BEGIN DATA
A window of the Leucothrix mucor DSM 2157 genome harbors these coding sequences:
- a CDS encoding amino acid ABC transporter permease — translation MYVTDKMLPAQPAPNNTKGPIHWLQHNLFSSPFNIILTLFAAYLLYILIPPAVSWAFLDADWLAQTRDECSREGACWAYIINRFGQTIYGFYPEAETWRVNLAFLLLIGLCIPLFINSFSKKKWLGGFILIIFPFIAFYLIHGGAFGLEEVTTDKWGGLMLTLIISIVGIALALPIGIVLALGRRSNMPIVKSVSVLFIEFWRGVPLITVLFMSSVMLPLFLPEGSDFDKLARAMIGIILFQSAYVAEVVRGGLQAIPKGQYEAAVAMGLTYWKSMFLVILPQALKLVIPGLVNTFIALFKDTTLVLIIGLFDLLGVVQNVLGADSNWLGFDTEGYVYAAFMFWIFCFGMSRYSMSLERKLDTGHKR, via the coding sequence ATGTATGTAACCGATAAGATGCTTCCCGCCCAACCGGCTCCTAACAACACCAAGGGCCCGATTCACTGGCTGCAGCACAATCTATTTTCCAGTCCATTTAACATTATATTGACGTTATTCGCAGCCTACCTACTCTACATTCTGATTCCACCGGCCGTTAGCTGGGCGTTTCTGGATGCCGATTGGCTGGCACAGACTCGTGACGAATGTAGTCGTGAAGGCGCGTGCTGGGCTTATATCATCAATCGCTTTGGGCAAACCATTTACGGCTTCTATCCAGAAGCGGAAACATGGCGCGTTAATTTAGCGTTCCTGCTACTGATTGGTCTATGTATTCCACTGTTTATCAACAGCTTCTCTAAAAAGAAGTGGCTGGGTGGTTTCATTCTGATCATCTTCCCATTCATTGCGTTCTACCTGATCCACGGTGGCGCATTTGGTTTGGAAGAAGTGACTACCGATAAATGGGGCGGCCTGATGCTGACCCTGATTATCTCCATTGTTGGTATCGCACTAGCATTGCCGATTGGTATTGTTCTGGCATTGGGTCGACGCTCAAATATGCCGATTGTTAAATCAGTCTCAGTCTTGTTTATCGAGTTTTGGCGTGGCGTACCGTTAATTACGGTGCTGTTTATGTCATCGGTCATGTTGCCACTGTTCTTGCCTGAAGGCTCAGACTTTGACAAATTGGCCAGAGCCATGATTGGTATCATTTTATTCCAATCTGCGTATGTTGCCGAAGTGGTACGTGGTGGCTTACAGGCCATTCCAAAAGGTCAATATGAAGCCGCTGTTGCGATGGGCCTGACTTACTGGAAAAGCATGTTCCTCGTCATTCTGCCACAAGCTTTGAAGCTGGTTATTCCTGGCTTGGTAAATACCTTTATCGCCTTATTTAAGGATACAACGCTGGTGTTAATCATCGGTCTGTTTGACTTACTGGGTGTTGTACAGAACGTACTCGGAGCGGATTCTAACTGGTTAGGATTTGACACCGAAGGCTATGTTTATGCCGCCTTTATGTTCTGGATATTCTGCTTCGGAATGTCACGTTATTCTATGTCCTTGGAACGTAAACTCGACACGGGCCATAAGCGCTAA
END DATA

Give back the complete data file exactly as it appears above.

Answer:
A window of the Leucothrix mucor DSM 2157 genome harbors these coding sequences:
- a CDS encoding amino acid ABC transporter permease — translation MYVTDKMLPAQPAPNNTKGPIHWLQHNLFSSPFNIILTLFAAYLLYILIPPAVSWAFLDADWLAQTRDECSREGACWAYIINRFGQTIYGFYPEAETWRVNLAFLLLIGLCIPLFINSFSKKKWLGGFILIIFPFIAFYLIHGGAFGLEEVTTDKWGGLMLTLIISIVGIALALPIGIVLALGRRSNMPIVKSVSVLFIEFWRGVPLITVLFMSSVMLPLFLPEGSDFDKLARAMIGIILFQSAYVAEVVRGGLQAIPKGQYEAAVAMGLTYWKSMFLVILPQALKLVIPGLVNTFIALFKDTTLVLIIGLFDLLGVVQNVLGADSNWLGFDTEGYVYAAFMFWIFCFGMSRYSMSLERKLDTGHKR, via the coding sequence ATGTATGTAACCGATAAGATGCTTCCCGCCCAACCGGCTCCTAACAACACCAAGGGCCCGATTCACTGGCTGCAGCACAATCTATTTTCCAGTCCATTTAACATTATATTGACGTTATTCGCAGCCTACCTACTCTACATTCTGATTCCACCGGCCGTTAGCTGGGCGTTTCTGGATGCCGATTGGCTGGCACAGACTCGTGACGAATGTAGTCGTGAAGGCGCGTGCTGGGCTTATATCATCAATCGCTTTGGGCAAACCATTTACGGCTTCTATCCAGAAGCGGAAACATGGCGCGTTAATTTAGCGTTCCTGCTACTGATTGGTCTATGTATTCCACTGTTTATCAACAGCTTCTCTAAAAAGAAGTGGCTGGGTGGTTTCATTCTGATCATCTTCCCATTCATTGCGTTCTACCTGATCCACGGTGGCGCATTTGGTTTGGAAGAAGTGACTACCGATAAATGGGGCGGCCTGATGCTGACCCTGATTATCTCCATTGTTGGTATCGCACTAGCATTGCCGATTGGTATTGTTCTGGCATTGGGTCGACGCTCAAATATGCCGATTGTTAAATCAGTCTCAGTCTTGTTTATCGAGTTTTGGCGTGGCGTACCGTTAATTACGGTGCTGTTTATGTCATCGGTCATGTTGCCACTGTTCTTGCCTGAAGGCTCAGACTTTGACAAATTGGCCAGAGCCATGATTGGTATCATTTTATTCCAATCTGCGTATGTTGCCGAAGTGGTACGTGGTGGCTTACAGGCCATTCCAAAAGGTCAATATGAAGCCGCTGTTGCGATGGGCCTGACTTACTGGAAAAGCATGTTCCTCGTCATTCTGCCACAAGCTTTGAAGCTGGTTATTCCTGGCTTGGTAAATACCTTTATCGCCTTATTTAAGGATACAACGCTGGTGTTAATCATCGGTCTGTTTGACTTACTGGGTGTTGTACAGAACGTACTCGGAGCGGATTCTAACTGGTTAGGATTTGACACCGAAGGCTATGTTTATGCCGCCTTTATGTTCTGGATATTCTGCTTCGGAATGTCACGTTATTCTATGTCCTTGGAACGTAAACTCGACACGGGCCATAAGCGCTAA